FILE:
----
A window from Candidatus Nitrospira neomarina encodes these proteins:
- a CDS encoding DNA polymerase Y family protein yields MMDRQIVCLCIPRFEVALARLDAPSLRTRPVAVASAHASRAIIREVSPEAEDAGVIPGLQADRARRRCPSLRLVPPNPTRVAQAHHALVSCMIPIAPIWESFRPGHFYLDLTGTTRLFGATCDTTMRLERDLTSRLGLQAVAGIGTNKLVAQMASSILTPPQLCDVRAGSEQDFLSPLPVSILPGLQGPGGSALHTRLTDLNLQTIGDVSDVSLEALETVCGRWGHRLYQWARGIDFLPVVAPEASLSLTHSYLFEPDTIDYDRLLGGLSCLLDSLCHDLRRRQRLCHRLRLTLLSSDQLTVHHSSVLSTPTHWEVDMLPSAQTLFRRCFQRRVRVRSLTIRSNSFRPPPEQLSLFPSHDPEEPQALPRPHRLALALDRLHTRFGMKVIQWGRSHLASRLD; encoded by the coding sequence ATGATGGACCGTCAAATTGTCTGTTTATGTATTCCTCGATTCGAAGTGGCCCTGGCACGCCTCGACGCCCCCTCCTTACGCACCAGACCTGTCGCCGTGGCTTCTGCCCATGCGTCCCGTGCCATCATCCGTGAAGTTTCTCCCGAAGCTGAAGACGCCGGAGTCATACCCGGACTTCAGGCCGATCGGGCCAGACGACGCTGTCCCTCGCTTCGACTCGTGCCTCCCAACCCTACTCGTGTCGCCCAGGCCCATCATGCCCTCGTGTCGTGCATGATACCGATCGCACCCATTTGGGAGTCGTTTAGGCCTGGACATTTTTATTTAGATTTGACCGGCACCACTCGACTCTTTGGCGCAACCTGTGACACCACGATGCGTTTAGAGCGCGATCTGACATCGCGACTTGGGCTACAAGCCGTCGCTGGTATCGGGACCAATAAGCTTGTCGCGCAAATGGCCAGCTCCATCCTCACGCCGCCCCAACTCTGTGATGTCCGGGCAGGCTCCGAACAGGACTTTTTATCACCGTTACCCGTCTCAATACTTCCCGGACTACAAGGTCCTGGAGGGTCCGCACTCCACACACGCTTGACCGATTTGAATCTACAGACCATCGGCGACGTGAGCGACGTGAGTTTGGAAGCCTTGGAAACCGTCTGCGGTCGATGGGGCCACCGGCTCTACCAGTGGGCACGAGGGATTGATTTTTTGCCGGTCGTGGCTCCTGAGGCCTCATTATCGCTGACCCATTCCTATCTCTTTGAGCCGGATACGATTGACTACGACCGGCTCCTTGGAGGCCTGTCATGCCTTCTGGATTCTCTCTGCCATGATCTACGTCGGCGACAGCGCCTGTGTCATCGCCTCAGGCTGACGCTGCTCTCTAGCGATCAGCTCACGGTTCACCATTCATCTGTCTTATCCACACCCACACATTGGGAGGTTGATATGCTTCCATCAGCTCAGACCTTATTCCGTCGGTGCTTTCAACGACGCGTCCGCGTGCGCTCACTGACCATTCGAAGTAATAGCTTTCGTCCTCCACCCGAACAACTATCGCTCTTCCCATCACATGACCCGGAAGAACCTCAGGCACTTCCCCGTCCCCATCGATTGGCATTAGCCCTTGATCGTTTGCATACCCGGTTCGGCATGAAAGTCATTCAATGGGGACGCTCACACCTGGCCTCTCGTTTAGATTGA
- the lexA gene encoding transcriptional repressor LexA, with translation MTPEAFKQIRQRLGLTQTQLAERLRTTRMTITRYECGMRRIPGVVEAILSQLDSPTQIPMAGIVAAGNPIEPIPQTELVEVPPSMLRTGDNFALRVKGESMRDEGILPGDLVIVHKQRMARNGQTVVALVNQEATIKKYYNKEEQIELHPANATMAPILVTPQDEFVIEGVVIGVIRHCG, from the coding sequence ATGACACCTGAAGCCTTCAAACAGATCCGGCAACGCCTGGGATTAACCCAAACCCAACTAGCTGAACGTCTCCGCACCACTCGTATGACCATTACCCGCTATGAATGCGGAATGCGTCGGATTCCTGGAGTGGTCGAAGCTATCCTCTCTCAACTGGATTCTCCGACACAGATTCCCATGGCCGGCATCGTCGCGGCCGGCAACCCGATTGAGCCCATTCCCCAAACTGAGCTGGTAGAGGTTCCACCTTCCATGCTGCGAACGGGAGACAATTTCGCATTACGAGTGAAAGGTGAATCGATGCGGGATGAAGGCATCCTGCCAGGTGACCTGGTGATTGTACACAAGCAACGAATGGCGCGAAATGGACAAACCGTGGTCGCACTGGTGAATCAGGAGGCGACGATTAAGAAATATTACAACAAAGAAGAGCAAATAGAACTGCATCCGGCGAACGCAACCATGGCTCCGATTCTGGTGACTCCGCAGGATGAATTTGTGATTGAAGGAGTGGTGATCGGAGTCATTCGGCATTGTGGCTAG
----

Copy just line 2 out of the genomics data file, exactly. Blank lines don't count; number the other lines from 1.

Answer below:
- a CDS encoding DNA polymerase Y family protein yields MMDRQIVCLCIPRFEVALARLDAPSLRTRPVAVASAHASRAIIREVSPEAEDAGVIPGLQADRARRRCPSLRLVPPNPTRVAQAHHALVSCMIPIAPIWESFRPGHFYLDLTGTTRLFGATCDTTMRLERDLTSRLGLQAVAGIGTNKLVAQMASSILTPPQLCDVRAGSEQDFLSPLPVSILPGLQGPGGSALHTRLTDLNLQTIGDVSDVSLEALETVCGRWGHRLYQWARGIDFLPVVAPEASLSLTHSYLFEPDTIDYDRLLGGLSCLLDSLCHDLRRRQRLCHRLRLTLLSSDQLTVHHSSVLSTPTHWEVDMLPSAQTLFRRCFQRRVRVRSLTIRSNSFRPPPEQLSLFPSHDPEEPQALPRPHRLALALDRLHTRFGMKVIQWGRSHLASRLD; encoded by the coding sequence ATGATGGACCGTCAAATTGTCTGTTTATGTATTCCTCGATTCGAAGTGGCCCTGGCACGCCTCGACGCCCCCTCCTTACGCACCAGACCTGTCGCCGTGGCTTCTGCCCATGCGTCCCGTGCCATCATCCGTGAAGTTTCTCCCGAAGCTGAAGACGCCGGAGTCATACCCGGACTTCAGGCCGATCGGGCCAGACGACGCTGTCCCTCGCTTCGACTCGTGCCTCCCAACCCTACTCGTGTCGCCCAGGCCCATCATGCCCTCGTGTCGTGCATGATACCGATCGCACCCATTTGGGAGTCGTTTAGGCCTGGACATTTTTATTTAGATTTGACCGGCACCACTCGACTCTTTGGCGCAACCTGTGACACCACGATGCGTTTAGAGCGCGATCTGACATCGCGACTTGGGCTACAAGCCGTCGCTGGTATCGGGACCAATAAGCTTGTCGCGCAAATGGCCAGCTCCATCCTCACGCCGCCCCAACTCTGTGATGTCCGGGCAGGCTCCGAACAGGACTTTTTATCACCGTTACCCGTCTCAATACTTCCCGGACTACAAGGTCCTGGAGGGTCCGCACTCCACACACGCTTGACCGATTTGAATCTACAGACCATCGGCGACGTGAGCGACGTGAGTTTGGAAGCCTTGGAAACCGTCTGCGGTCGATGGGGCCACCGGCTCTACCAGTGGGCACGAGGGATTGATTTTTTGCCGGTCGTGGCTCCTGAGGCCTCATTATCGCTGACCCATTCCTATCTCTTTGAGCCGGATACGATTGACTACGACCGGCTCCTTGGAGGCCTGTCATGCCTTCTGGATTCTCTCTGCCATGATCTACGTCGGCGACAGCGCCTGTGTCATCGCCTCAGGCTGACGCTGCTCTCTAGCGATCAGCTCACGGTTCACCATTCATCTGTCTTATCCACACCCACACATTGGGAGGTTGATATGCTTCCATCAGCTCAGACCTTATTCCGTCGGTGCTTTCAACGACGCGTCCGCGTGCGCTCACTGACCATTCGAAGTAATAGCTTTCGTCCTCCACCCGAACAACTATCGCTCTTCCCATCACATGACCCGGAAGAACCTCAGGCACTTCCCCGTCCCCATCGATTGGCATTAGCCCTTGATCGTTTGCATACCCGGTTCGGCATGAAAGTCATTCAATGGGGACGCTCACACCTGGCCTCTCGTTTAGATTGA